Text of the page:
Colossal – Review (Toronto International Film Festival)

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Genre mash-ups can be a work of genius or a flat out dud; able to breath life into a stale idea, or add another ill-conceived pastiche that appears more like a parody. Nacho Vigalondo’s Colossal is a work of immense feeling, pivoting its dark, emotional story back and forth through a quirky small-town atmosphere and a nightmarish Kaiju attack on Seoul.

Anne Hathaway stars as Gloria, a self-destructive alcoholic who’s just been kicked out of her posh New York apartment by her boyfriend, Tim (Dan Stevens). Gloria retreats to her quaint hometown suburb in which she finds her childhood friend, Oscar — Jason Sudeikis (Horrible Bosses) as a smarmy bar owner secretly consumed by a self-hatred that stokes violent bouts of misogyny. Oscar enlists the recovering Gloria as a waitress, a job she’s reluctant to take at first, but ultimately finds a nest within the small town pubs network, even if they’re enabling the very habit that landed her back in this dead zone seemingly inhabited with nice guy weirdos (add some liquor to see their second form: villainous alcoholic weirdos!)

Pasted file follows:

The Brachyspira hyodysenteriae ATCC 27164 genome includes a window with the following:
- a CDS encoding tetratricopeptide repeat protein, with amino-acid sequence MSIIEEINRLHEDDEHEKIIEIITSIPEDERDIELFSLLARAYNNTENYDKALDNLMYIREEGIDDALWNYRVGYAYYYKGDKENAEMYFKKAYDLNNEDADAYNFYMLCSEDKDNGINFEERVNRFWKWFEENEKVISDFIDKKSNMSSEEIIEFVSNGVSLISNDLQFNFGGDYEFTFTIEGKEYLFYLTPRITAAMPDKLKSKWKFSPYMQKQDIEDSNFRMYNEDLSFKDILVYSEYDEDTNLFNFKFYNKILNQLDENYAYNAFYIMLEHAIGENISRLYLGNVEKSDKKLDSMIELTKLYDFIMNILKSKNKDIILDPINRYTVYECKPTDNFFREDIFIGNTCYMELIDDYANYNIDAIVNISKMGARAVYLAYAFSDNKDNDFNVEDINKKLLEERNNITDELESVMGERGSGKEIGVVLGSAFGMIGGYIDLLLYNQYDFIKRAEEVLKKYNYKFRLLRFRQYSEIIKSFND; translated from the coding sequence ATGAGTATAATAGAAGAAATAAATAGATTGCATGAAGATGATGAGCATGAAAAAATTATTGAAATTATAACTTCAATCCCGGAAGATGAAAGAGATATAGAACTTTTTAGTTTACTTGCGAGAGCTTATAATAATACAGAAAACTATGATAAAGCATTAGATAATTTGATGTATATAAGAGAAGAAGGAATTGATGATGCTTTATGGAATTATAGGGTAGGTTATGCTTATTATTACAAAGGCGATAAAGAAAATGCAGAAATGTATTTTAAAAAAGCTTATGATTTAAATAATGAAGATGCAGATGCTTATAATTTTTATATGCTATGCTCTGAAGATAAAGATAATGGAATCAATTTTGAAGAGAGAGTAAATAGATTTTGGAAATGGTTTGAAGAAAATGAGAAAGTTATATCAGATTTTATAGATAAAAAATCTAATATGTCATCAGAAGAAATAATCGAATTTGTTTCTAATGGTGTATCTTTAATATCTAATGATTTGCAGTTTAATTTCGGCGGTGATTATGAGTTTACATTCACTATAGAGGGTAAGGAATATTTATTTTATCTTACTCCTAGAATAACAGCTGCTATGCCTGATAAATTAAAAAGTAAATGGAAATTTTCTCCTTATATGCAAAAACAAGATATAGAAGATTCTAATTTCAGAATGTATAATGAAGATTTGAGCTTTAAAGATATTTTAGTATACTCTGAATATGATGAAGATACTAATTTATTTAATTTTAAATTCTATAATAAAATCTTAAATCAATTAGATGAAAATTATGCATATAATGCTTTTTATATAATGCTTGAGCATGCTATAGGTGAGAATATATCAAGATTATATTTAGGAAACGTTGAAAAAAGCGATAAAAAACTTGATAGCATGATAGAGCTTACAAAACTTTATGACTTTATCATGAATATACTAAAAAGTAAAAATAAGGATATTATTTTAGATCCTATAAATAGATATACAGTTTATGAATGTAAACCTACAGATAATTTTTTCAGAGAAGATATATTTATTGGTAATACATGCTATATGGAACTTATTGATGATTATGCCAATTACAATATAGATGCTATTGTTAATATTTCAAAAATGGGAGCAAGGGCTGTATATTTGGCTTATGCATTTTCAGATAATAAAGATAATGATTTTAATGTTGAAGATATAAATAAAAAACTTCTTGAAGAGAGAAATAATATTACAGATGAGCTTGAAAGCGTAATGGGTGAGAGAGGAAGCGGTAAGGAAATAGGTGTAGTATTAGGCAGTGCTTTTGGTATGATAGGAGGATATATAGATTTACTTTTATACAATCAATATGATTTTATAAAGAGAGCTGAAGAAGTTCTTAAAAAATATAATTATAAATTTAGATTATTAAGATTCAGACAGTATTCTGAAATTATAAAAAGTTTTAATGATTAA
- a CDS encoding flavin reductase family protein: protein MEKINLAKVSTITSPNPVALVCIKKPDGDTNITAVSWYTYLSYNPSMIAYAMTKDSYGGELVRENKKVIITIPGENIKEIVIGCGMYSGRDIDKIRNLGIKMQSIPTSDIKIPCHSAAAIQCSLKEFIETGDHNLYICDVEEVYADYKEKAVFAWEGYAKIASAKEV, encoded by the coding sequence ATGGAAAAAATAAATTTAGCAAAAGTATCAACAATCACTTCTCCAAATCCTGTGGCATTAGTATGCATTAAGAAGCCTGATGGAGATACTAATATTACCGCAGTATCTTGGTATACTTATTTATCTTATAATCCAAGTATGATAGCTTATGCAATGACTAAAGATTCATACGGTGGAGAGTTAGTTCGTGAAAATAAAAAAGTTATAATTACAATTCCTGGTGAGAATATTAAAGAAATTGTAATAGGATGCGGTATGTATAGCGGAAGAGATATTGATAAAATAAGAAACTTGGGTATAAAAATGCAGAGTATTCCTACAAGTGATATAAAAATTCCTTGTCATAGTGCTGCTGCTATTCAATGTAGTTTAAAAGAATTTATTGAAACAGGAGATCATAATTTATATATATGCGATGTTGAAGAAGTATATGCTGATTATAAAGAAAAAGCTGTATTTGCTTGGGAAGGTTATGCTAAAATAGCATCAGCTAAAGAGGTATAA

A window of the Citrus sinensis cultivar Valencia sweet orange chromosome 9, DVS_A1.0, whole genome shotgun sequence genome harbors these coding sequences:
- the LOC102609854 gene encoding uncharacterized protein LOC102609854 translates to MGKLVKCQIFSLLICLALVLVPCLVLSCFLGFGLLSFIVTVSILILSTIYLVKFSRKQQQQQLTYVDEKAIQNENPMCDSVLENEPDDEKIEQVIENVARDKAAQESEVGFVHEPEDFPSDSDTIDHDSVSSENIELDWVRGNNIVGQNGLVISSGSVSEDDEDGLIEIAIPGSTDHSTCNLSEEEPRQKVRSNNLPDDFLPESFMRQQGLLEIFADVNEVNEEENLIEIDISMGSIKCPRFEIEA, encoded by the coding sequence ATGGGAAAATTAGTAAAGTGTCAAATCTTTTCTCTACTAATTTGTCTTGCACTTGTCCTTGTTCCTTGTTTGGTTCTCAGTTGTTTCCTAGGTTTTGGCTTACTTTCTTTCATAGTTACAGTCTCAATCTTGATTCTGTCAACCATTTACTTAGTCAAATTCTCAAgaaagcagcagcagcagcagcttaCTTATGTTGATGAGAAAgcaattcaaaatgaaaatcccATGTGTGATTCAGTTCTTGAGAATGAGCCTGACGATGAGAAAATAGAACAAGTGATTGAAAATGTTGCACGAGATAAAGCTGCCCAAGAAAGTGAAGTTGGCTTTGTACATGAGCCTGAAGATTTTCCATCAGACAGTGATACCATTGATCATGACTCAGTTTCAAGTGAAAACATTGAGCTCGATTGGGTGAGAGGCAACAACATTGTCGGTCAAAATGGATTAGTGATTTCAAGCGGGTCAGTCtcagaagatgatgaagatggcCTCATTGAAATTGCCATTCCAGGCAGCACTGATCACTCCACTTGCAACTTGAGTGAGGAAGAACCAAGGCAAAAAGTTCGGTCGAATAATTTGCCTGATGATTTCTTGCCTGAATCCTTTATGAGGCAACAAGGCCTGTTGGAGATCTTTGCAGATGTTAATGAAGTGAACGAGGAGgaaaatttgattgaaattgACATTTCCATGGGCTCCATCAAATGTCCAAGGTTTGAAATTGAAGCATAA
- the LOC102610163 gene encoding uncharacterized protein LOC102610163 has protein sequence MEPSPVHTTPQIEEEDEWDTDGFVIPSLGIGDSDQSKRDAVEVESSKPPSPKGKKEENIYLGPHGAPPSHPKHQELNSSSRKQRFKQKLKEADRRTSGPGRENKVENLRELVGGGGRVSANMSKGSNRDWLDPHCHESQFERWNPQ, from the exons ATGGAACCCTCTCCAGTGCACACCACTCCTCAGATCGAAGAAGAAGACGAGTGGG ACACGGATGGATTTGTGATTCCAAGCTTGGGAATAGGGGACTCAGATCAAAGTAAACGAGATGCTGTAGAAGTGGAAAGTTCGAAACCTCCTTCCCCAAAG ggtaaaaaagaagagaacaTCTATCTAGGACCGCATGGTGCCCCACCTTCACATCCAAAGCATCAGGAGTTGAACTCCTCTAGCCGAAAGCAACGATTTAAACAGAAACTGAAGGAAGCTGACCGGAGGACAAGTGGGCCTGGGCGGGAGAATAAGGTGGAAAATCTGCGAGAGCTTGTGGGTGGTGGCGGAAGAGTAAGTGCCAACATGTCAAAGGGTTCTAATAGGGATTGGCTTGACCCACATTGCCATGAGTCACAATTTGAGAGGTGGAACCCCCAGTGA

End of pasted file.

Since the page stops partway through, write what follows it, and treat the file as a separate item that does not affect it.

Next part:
Colossal won’t please everyone, it satisfies with soft comedy and hits heavy in the second half with ultra dark, psychological turbulence.

It’s hard to speak about Colossal without giving away too much, hard to delve into its strange nature without tainting the experience for others. Gloria’s desire to take responsibility for her actions and fight her personal demons result in real, physical (and fantastical) monsters coming to life. A Kaiju animates in Korea as she stumbles through a neighbourhood park at the crack of dawn, but it’s not until a giant robot (Oscar’s personal monster) joins the fray, that she realizes this insanity isn’t just an unexplainable disaster. She is a reluctant saviour in Seoul, battling it out with classic movie behemoths and the hellish trap she fell prey to, the characterization of self hate, abuser and nemesis all in one.

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The tonal shifts can be jarring, flipping from the apt, digital age humour, to the menacing look at alcoholism and the brutality of men who hate women. Vigalondo contrasts these down to earth scenes with explosive monster brawls akin to Pacific Rim, resulting in a genre clash unlike anything we’ve seen before.

Colossal won’t please everyone, it satisfies with soft comedy and hits heavy in the second half with ultra dark, psychological turbulence. So, we can’t know how this film will fare with a worldwide audience. The entire affair is unique, yet absurd — solidifying Vigalondo’s piece as an energetic, fresh take on a well established genre.

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